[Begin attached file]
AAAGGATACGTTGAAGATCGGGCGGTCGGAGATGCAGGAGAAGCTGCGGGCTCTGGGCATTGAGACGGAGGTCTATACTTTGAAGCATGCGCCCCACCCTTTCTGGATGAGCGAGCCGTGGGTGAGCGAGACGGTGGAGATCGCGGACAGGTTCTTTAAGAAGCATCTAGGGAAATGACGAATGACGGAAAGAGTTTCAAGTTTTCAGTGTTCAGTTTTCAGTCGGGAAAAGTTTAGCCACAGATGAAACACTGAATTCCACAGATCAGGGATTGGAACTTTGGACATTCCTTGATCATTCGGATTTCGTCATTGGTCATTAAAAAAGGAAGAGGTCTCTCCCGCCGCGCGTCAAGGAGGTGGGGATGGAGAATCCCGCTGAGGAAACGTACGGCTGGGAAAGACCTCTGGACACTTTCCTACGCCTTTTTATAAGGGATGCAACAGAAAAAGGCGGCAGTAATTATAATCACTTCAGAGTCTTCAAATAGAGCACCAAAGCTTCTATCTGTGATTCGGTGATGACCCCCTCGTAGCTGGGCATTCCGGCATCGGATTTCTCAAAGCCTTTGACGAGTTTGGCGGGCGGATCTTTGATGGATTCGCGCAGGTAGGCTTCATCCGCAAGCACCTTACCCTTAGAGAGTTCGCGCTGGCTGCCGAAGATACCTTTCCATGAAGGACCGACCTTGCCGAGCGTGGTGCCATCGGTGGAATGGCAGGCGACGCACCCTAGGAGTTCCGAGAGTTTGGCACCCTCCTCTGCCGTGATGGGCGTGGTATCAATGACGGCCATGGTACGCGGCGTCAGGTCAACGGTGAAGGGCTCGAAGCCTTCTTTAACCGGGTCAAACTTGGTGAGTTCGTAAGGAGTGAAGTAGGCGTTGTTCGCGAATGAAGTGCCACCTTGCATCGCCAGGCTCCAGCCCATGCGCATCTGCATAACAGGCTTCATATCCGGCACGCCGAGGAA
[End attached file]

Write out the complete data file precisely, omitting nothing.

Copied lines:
AAAGGATACGTTGAAGATCGGGCGGTCGGAGATGCAGGAGAAGCTGCGGGCTCTGGGCATTGAGACGGAGGTCTATACTTTGAAGCATGCGCCCCACCCTTTCTGGATGAGCGAGCCGTGGGTGAGCGAGACGGTGGAGATCGCGGACAGGTTCTTTAAGAAGCATCTAGGGAAATGACGAATGACGGAAAGAGTTTCAAGTTTTCAGTGTTCAGTTTTCAGTCGGGAAAAGTTTAGCCACAGATGAAACACTGAATTCCACAGATCAGGGATTGGAACTTTGGACATTCCTTGATCATTCGGATTTCGTCATTGGTCATTAAAAAAGGAAGAGGTCTCTCCCGCCGCGCGTCAAGGAGGTGGGGATGGAGAATCCCGCTGAGGAAACGTACGGCTGGGAAAGACCTCTGGACACTTTCCTACGCCTTTTTATAAGGGATGCAACAGAAAAAGGCGGCAGTAATTATAATCACTTCAGAGTCTTCAAATAGAGCACCAAAGCTTCTATCTGTGATTCGGTGATGACCCCCTCGTAGCTGGGCATTCCGGCATCGGATTTCTCAAAGCCTTTGACGAGTTTGGCGGGCGGATCTTTGATGGATTCGCGCAGGTAGGCTTCATCCGCAAGCACCTTACCCTTAGAGAGTTCGCGCTGGCTGCCGAAGATACCTTTCCATGAAGGACCGACCTTGCCGAGCGTGGTGCCATCGGTGGAATGGCAGGCGACGCACCCTAGGAGTTCCGAGAGTTTGGCACCCTCCTCTGCCGTGATGGGCGTGGTATCAATGACGGCCATGGTACGCGGCGTCAGGTCAACGGTGAAGGGCTCGAAGCCTTCTTTAACCGGGTCAAACTTGGTGAGTTCGTAAGGAGTGAAGTAGGCGTTGTTCGCGAATGAAGTGCCACCTTGCATCGCCAGGCTCCAGCCCATGCGCATCTGCATAACAGGCTTCATATCCGGCACGCCGAGGAA